Friday, November 14, 2008

Teaching with easels

Last year I bought four wooden, self-assemble easels from Joann Fabrics to use in my classroom. I had recently gone to a conference of The New England Association of Teachers of English, where one of the presenters - a former Massachusetts Teacher of the Year - used easel posters to engage a group of English teachers during a seminar.

Once the easels came in the mail, I went to my local hardware store and picked up four pieces of plywood. I set a piece of plywood on each easel, clipped easel paper onto the plywood, and voila! - I had four classroom easels for under $60.

The past two days I've used the easels to help structure discussions of To Kill a Mockingbird. In the first two photographs, students initially wrote quotes and drew images before going back to the easels for "round two" to explain the quotes and write down insights gleaned from the images. In a "final round," students used yellow reporters notebooks to write down the main idea they extracted from each easel, along with something they felt wasn't sufficiently explained and needed to be discussed in class.

In the third image, students wrote quotes and questions. They then analyzed their quotes in the reporters notebooks, and answered questions on the easels.

The fourth image contains some of the instructions I wrote on my front blackboard. The students are to be commended for both tolerating and actually reading my handwriting.

QUOTES & IMAGES EASEL 1


Use of the easels allow students to work collaboratively in groups, share their thoughts and insights with each other, and receive immediate feedback on their ideas from peers. It also gets them up and moving around the room. Both yesterday and today, students said "This period goes by so fast." It doesn't always, but when everyone is engaged, time is a rare commodity that I just don't have enough of.

For the easel activity to work, students need to have done the reading, done their homework (in this case, one of four literature circle jobs), understand exactly what they are supposed to do and in what order, and evenly delegate each of the tasks within their groups. My students have been working in literature circle groups of four, so we ended up having five groups in each class. At times a couple of the easels were "busy" when two groups were at the same one, but overall students did a good job working with and around each other.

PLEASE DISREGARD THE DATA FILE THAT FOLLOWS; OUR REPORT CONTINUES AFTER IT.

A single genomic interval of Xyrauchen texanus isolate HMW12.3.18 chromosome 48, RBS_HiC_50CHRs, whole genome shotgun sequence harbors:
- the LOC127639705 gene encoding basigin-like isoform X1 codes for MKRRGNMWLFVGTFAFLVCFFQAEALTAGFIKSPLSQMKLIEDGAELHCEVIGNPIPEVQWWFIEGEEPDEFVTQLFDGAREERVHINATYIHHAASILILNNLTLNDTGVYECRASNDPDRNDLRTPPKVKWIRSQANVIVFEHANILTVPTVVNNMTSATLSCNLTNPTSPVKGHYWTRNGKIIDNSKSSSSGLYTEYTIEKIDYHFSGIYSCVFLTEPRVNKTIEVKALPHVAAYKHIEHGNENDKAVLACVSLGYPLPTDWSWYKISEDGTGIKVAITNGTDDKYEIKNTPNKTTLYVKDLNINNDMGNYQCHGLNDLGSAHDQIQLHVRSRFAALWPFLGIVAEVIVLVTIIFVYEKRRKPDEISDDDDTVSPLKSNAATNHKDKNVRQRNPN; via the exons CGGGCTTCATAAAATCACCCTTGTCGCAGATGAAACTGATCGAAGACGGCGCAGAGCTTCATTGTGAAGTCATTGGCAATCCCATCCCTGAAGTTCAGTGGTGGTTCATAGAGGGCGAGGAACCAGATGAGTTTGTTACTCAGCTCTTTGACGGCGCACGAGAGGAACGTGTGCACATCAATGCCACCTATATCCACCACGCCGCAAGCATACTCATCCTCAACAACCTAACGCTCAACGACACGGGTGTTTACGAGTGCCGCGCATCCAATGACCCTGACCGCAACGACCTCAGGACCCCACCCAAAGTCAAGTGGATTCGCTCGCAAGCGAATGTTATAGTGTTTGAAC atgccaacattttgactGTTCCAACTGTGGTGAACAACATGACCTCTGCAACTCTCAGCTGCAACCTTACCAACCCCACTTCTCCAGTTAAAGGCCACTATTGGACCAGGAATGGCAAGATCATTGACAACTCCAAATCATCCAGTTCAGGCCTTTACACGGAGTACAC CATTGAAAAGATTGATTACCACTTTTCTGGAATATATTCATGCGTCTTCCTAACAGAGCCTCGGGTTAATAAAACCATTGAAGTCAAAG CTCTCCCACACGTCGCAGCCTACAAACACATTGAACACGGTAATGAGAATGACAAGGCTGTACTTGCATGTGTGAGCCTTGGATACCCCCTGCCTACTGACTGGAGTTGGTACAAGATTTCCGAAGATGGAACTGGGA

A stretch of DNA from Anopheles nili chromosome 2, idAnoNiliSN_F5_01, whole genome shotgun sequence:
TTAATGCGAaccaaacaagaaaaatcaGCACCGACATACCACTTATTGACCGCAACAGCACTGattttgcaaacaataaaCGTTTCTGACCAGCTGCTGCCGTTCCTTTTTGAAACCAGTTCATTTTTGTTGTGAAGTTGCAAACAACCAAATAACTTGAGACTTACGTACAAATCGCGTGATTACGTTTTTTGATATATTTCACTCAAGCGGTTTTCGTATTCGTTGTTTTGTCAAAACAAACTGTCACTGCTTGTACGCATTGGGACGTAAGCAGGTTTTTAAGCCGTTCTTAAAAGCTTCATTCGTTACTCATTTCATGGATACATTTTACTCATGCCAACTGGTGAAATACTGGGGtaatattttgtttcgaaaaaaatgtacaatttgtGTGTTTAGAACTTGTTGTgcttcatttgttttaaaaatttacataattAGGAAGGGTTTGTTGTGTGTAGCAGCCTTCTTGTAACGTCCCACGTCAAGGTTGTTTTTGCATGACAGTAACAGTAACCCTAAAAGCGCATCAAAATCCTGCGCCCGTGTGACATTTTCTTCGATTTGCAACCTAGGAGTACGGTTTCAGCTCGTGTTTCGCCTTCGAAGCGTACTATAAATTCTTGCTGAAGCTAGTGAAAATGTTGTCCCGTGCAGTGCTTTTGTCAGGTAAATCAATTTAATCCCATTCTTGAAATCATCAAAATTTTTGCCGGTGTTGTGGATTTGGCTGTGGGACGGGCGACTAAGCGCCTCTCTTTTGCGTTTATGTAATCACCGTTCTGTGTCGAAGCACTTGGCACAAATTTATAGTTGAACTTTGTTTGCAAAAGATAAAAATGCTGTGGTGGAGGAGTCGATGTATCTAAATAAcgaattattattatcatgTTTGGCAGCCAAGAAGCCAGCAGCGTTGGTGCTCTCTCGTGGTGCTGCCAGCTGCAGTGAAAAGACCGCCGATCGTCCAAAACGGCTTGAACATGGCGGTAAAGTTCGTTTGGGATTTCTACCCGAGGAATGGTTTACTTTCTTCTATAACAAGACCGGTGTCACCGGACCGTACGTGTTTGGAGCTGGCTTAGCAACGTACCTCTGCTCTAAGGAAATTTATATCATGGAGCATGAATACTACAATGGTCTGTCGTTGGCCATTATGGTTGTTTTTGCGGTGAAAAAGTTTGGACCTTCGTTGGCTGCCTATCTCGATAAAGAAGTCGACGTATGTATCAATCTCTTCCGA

In the past I've done other activities where there are four groups, so each easel is occupied by only one student mass.

QUOTES & IMAGES EASEL 2


I find if I don't offer students an alternative structure for class discussions, (lit circles, easel activities, Socratic seminar) I can end up dominating the conversation. That's not what I want. I'm not here to tell the kids what I know about To Kill a Mockingbird. I'm here to see what they're coming to know about it as they read it. I want to help shed light on ambiguities and clear up misconceptions. I don't want to recount plot or show them how brilliant I am at literary analysis. I can certainly model these things for them, but if they begin to get the idea that I'm going to tell them about the book and explain what things mean, they won't be inclined to read. Why should they if I'm going to give it to them in class?

QUOTES & QUESTIONS EASEL

I've found that groupwork can be a great motivator. If students in a group are responsible for different tasks or roles, and they know that each task is vital for the group to function cohesively in class, they're more inclined to do the assignment. I always check homework at the start of class on the day it's due, and I usually try to use homework as the basis for some kind of discussion, or to lead into new territory.

I'd be curious to hear of your experiences using easels in the classroom. I'd also be happy to provide more info on how I structure some of the activities.

CHALKBOARD INSTRUCTIONS

9 comments:

browneyedgirlie said...

This is great!

I loved TKAM in high school, but we certainly didn't do anything fun and engaging like this when reading it.

Mr. B-G said...

Thanks Browneyed. Mockingbird is probably the best and most challenging book in our 9th grade curriculum. Many of my past students say it's their favorite book from freshmen year. Others never "got it" because the vocabulary is difficult and the ideas are deep and nuanced.

It's my hope that the easels will allow those who know to help those who don't by selecting main points and key ideas for everyone to focus on and discuss.

KStar said...

I was at the conference... I didn't go to a session that used an easel but it sounds like great tool to be using in the classroom. Thanks for this post!